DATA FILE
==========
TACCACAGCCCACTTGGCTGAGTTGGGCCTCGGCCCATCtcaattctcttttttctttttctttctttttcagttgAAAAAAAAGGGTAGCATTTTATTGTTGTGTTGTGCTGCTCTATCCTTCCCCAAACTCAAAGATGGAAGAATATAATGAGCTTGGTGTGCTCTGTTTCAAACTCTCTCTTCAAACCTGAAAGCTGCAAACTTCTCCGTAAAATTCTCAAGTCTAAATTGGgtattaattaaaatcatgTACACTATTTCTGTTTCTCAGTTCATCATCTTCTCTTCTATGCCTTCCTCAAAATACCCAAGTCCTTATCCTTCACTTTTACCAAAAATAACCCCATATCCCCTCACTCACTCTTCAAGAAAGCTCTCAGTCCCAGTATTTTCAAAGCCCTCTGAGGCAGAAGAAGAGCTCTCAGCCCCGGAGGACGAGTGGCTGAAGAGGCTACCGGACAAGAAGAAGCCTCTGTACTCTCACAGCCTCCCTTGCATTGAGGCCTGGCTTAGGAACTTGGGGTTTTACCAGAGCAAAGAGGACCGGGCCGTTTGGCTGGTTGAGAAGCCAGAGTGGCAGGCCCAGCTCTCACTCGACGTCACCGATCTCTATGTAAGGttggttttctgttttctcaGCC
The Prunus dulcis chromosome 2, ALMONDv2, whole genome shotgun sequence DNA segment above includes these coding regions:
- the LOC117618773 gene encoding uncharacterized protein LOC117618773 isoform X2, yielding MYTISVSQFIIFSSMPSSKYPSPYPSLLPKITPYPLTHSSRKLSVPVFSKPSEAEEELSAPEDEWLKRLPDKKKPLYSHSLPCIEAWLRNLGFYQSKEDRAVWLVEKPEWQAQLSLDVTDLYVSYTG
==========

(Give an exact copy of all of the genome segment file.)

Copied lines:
TACCACAGCCCACTTGGCTGAGTTGGGCCTCGGCCCATCtcaattctcttttttctttttctttctttttcagttgAAAAAAAAGGGTAGCATTTTATTGTTGTGTTGTGCTGCTCTATCCTTCCCCAAACTCAAAGATGGAAGAATATAATGAGCTTGGTGTGCTCTGTTTCAAACTCTCTCTTCAAACCTGAAAGCTGCAAACTTCTCCGTAAAATTCTCAAGTCTAAATTGGgtattaattaaaatcatgTACACTATTTCTGTTTCTCAGTTCATCATCTTCTCTTCTATGCCTTCCTCAAAATACCCAAGTCCTTATCCTTCACTTTTACCAAAAATAACCCCATATCCCCTCACTCACTCTTCAAGAAAGCTCTCAGTCCCAGTATTTTCAAAGCCCTCTGAGGCAGAAGAAGAGCTCTCAGCCCCGGAGGACGAGTGGCTGAAGAGGCTACCGGACAAGAAGAAGCCTCTGTACTCTCACAGCCTCCCTTGCATTGAGGCCTGGCTTAGGAACTTGGGGTTTTACCAGAGCAAAGAGGACCGGGCCGTTTGGCTGGTTGAGAAGCCAGAGTGGCAGGCCCAGCTCTCACTCGACGTCACCGATCTCTATGTAAGGttggttttctgttttctcaGCC
The Prunus dulcis chromosome 2, ALMONDv2, whole genome shotgun sequence DNA segment above includes these coding regions:
- the LOC117618773 gene encoding uncharacterized protein LOC117618773 isoform X2, yielding MYTISVSQFIIFSSMPSSKYPSPYPSLLPKITPYPLTHSSRKLSVPVFSKPSEAEEELSAPEDEWLKRLPDKKKPLYSHSLPCIEAWLRNLGFYQSKEDRAVWLVEKPEWQAQLSLDVTDLYVSYTG